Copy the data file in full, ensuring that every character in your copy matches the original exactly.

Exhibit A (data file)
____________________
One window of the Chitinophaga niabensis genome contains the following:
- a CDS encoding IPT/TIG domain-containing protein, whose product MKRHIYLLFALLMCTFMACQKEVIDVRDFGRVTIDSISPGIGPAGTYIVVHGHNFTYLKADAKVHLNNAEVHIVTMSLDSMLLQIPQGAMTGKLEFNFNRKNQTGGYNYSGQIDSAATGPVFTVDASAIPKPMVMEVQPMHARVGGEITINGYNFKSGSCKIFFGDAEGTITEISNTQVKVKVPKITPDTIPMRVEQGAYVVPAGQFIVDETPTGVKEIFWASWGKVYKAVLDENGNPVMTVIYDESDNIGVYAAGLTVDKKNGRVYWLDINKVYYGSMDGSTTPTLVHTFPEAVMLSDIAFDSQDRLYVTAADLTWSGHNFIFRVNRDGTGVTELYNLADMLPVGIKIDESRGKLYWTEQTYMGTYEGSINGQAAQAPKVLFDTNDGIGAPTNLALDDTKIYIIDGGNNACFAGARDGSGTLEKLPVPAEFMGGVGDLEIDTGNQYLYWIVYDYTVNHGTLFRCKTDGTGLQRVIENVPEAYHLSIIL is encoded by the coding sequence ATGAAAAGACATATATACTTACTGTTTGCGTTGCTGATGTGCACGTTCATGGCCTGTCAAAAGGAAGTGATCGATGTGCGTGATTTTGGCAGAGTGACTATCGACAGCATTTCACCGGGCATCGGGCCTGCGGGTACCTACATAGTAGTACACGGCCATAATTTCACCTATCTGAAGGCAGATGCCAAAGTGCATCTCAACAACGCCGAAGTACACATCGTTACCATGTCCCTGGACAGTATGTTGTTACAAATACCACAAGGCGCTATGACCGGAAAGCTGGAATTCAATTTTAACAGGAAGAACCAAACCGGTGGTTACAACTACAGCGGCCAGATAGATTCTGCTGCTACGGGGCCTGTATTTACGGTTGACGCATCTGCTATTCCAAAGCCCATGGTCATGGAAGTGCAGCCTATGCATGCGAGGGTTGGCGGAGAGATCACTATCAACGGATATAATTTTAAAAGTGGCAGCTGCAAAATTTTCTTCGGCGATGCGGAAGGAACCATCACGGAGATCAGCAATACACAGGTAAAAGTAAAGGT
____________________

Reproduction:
One window of the Chitinophaga niabensis genome contains the following:
- a CDS encoding IPT/TIG domain-containing protein, whose product MKRHIYLLFALLMCTFMACQKEVIDVRDFGRVTIDSISPGIGPAGTYIVVHGHNFTYLKADAKVHLNNAEVHIVTMSLDSMLLQIPQGAMTGKLEFNFNRKNQTGGYNYSGQIDSAATGPVFTVDASAIPKPMVMEVQPMHARVGGEITINGYNFKSGSCKIFFGDAEGTITEISNTQVKVKVPKITPDTIPMRVEQGAYVVPAGQFIVDETPTGVKEIFWASWGKVYKAVLDENGNPVMTVIYDESDNIGVYAAGLTVDKKNGRVYWLDINKVYYGSMDGSTTPTLVHTFPEAVMLSDIAFDSQDRLYVTAADLTWSGHNFIFRVNRDGTGVTELYNLADMLPVGIKIDESRGKLYWTEQTYMGTYEGSINGQAAQAPKVLFDTNDGIGAPTNLALDDTKIYIIDGGNNACFAGARDGSGTLEKLPVPAEFMGGVGDLEIDTGNQYLYWIVYDYTVNHGTLFRCKTDGTGLQRVIENVPEAYHLSIIL is encoded by the coding sequence ATGAAAAGACATATATACTTACTGTTTGCGTTGCTGATGTGCACGTTCATGGCCTGTCAAAAGGAAGTGATCGATGTGCGTGATTTTGGCAGAGTGACTATCGACAGCATTTCACCGGGCATCGGGCCTGCGGGTACCTACATAGTAGTACACGGCCATAATTTCACCTATCTGAAGGCAGATGCCAAAGTGCATCTCAACAACGCCGAAGTACACATCGTTACCATGTCCCTGGACAGTATGTTGTTACAAATACCACAAGGCGCTATGACCGGAAAGCTGGAATTCAATTTTAACAGGAAGAACCAAACCGGTGGTTACAACTACAGCGGCCAGATAGATTCTGCTGCTACGGGGCCTGTATTTACGGTTGACGCATCTGCTATTCCAAAGCCCATGGTCATGGAAGTGCAGCCTATGCATGCGAGGGTTGGCGGAGAGATCACTATCAACGGATATAATTTTAAAAGTGGCAGCTGCAAAATTTTCTTCGGCGATGCGGAAGGAACCATCACGGAGATCAGCAATACACAGGTAAAAGTAAAGGT